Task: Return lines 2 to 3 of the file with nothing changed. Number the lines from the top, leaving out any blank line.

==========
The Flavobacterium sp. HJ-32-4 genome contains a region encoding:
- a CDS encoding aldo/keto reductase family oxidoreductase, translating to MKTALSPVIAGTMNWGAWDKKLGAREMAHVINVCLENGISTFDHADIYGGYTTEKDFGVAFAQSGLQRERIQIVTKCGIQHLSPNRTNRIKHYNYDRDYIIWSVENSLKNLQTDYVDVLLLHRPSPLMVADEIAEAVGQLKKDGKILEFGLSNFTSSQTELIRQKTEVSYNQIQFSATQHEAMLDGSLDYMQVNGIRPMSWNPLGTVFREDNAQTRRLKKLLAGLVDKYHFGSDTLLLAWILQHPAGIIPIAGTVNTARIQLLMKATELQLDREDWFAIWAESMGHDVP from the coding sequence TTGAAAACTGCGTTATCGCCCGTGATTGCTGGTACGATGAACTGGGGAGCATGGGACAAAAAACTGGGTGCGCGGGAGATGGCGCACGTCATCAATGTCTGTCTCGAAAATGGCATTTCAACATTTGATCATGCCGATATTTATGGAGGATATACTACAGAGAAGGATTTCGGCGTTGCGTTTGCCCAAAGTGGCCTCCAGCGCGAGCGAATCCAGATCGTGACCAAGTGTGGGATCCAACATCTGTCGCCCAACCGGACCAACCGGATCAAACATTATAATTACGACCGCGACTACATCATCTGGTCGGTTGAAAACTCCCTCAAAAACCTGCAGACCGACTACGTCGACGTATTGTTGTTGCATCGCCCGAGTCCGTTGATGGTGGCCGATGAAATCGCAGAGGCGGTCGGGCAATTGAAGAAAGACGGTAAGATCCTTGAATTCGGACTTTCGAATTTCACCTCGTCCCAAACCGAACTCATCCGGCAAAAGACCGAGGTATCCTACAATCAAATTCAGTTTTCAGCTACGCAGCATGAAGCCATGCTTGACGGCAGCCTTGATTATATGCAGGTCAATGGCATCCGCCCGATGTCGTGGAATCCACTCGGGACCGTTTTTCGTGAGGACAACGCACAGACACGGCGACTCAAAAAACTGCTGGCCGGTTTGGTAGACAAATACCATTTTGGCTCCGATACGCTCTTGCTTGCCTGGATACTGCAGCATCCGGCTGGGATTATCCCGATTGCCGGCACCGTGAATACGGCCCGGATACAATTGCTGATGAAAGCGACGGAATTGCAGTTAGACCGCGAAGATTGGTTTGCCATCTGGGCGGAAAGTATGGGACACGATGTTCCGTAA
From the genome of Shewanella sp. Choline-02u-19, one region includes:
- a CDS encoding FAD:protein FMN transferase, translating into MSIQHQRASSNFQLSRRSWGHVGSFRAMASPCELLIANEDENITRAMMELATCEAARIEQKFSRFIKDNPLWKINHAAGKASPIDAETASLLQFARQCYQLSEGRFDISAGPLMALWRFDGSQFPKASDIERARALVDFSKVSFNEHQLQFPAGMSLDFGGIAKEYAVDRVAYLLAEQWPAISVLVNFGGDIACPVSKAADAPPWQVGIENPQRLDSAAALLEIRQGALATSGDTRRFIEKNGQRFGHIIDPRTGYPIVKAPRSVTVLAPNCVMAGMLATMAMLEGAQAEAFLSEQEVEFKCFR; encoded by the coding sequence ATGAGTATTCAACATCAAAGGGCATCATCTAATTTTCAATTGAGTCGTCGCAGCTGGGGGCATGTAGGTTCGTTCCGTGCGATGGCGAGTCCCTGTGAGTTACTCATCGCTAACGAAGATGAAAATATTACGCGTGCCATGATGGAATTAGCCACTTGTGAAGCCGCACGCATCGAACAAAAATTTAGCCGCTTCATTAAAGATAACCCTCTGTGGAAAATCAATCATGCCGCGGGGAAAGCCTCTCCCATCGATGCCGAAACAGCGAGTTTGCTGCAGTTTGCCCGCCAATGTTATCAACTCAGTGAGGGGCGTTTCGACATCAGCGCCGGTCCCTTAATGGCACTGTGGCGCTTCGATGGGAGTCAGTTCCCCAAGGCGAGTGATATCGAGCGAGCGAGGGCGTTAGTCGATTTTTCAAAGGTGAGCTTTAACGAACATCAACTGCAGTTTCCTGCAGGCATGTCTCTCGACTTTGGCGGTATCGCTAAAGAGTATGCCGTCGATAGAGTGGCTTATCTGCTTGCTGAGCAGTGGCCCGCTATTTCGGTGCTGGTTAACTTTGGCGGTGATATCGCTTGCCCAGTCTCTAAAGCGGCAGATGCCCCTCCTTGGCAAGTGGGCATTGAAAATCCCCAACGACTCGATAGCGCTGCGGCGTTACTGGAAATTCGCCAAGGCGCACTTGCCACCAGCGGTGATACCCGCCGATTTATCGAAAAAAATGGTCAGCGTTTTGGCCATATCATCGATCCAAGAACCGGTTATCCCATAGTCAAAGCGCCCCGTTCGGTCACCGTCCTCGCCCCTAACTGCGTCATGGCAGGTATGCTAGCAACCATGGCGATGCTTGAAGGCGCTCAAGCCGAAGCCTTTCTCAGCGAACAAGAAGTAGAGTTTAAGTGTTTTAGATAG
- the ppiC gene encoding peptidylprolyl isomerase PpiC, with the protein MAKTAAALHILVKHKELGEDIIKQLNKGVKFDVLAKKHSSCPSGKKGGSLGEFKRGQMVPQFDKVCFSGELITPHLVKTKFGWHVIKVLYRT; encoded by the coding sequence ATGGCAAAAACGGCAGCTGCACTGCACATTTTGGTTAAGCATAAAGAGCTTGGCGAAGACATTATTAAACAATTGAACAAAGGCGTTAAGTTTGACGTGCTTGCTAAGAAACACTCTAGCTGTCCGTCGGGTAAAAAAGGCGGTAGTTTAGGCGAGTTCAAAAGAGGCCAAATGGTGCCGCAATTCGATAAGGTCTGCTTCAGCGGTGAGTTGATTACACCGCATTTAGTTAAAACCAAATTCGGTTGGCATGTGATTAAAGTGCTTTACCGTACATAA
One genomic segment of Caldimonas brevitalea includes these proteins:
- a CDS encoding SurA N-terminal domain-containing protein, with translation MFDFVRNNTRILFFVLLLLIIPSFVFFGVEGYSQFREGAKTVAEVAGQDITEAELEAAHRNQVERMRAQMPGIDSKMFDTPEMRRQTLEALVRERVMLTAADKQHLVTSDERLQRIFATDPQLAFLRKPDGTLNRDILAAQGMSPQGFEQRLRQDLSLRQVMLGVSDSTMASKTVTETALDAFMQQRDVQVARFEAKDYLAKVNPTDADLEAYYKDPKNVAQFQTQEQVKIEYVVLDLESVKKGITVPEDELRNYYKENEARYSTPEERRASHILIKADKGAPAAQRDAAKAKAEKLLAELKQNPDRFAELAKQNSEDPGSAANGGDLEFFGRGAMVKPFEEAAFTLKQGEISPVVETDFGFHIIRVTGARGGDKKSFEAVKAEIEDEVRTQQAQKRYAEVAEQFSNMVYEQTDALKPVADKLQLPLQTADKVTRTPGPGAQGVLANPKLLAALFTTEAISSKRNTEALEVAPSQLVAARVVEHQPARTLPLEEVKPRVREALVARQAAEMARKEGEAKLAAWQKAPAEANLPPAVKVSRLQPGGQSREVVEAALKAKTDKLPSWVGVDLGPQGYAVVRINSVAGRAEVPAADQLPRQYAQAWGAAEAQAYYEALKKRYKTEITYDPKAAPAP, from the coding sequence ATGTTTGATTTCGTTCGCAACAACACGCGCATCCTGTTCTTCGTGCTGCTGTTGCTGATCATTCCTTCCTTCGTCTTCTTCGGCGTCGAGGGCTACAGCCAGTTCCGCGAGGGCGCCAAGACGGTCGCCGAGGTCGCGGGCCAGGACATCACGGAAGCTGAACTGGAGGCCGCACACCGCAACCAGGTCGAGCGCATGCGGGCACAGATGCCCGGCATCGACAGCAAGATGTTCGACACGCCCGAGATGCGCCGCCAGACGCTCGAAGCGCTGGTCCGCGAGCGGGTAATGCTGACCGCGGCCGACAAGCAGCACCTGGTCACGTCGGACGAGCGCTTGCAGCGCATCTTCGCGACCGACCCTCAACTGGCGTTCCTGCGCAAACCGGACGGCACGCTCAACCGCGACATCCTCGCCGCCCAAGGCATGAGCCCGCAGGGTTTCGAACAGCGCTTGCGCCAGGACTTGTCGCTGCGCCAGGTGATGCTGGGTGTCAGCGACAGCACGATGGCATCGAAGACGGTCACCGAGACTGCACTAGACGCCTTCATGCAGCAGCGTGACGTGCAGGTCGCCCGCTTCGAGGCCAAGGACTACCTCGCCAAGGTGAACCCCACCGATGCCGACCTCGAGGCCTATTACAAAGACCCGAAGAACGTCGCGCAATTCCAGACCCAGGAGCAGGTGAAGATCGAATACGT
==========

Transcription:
- a CDS encoding aldo/keto reductase family oxidoreductase, translating to MKTALSPVIAGTMNWGAWDKKLGAREMAHVINVCLENGISTFDHADIYGGYTTEKDFGVAFAQSGLQRERIQIVTKCGIQHLSPNRTNRIKHYNYDRDYIIWSVENSLKNLQTDYVDVLLLHRPSPLMVADEIAEAVGQLKKDGKILEFGLSNFTSSQTELIRQKTEVSYNQIQFSATQHEAMLDGSLDYMQVNGIRPMSWNPLGTVFREDNAQTRRLKKLLAGLVDKYHFGSDTLLLAWILQHPAGIIPIAGTVNTARIQLLMKATELQLDREDWFAIWAESMGHDVP from the coding sequence TTGAAAACTGCGTTATCGCCCGTGATTGCTGGTACGATGAACTGGGGAGCATGGGACAAAAAACTGGGTGCGCGGGAGATGGCGCACGTCATCAATGTCTGTCTCGAAAATGGCATTTCAACATTTGATCATGCCGATATTTATGGAGGATATACTACAGAGAAGGATTTCGGCGTTGCGTTTGCCCAAAGTGGCCTCCAGCGCGAGCGAATCCAGATCGTGACCAAGTGTGGGATCCAACATCTGTCGCCCAACCGGACCAACCGGATCAAACATTATAATTACGACCGCGACTACATCATCTGGTCGGTTGAAAACTCCCTCAAAAACCTGCAGACCGACTACGTCGACGTATTGTTGTTGCATCGCCCGAGTCCGTTGATGGTGGCCGATGAAATCGCAGAGGCGGTCGGGCAATTGAAGAAAGACGGTAAGATCCTTGAATTCGGACTTTCGAATTTCACCTCGTCCCAAACCGAACTCATCCGGCAAAAGACCGAGGTATCCTACAATCAAATTCAGTTTTCAGCTACGCAGCATGAAGCCATGCTTGACGGCAGCCTTGATTATATGCAGGTCAATGGCATCCGCCCGATGTCGTGGAATCCACTCGGGACCGTTTTTCGTGAGGACAACGCACAGACACGGCGACTCAAAAAACTGCTGGCCGGTTTGGTAGACAAATACCATTTTGGCTCCGATACGCTCTTGCTTGCCTGGATACTGCAGCATCCGGCTGGGATTATCCCGATTGCCGGCACCGTGAATACGGCCCGGATACAATTGCTGATGAAAGCGACGGAATTGCAGTTAGACCGCGAAGATTGGTTTGCCATCTGGGCGGAAAGTATGGGACACGATGTTCCGTAA
From the genome of Shewanella sp. Choline-02u-19, one region includes: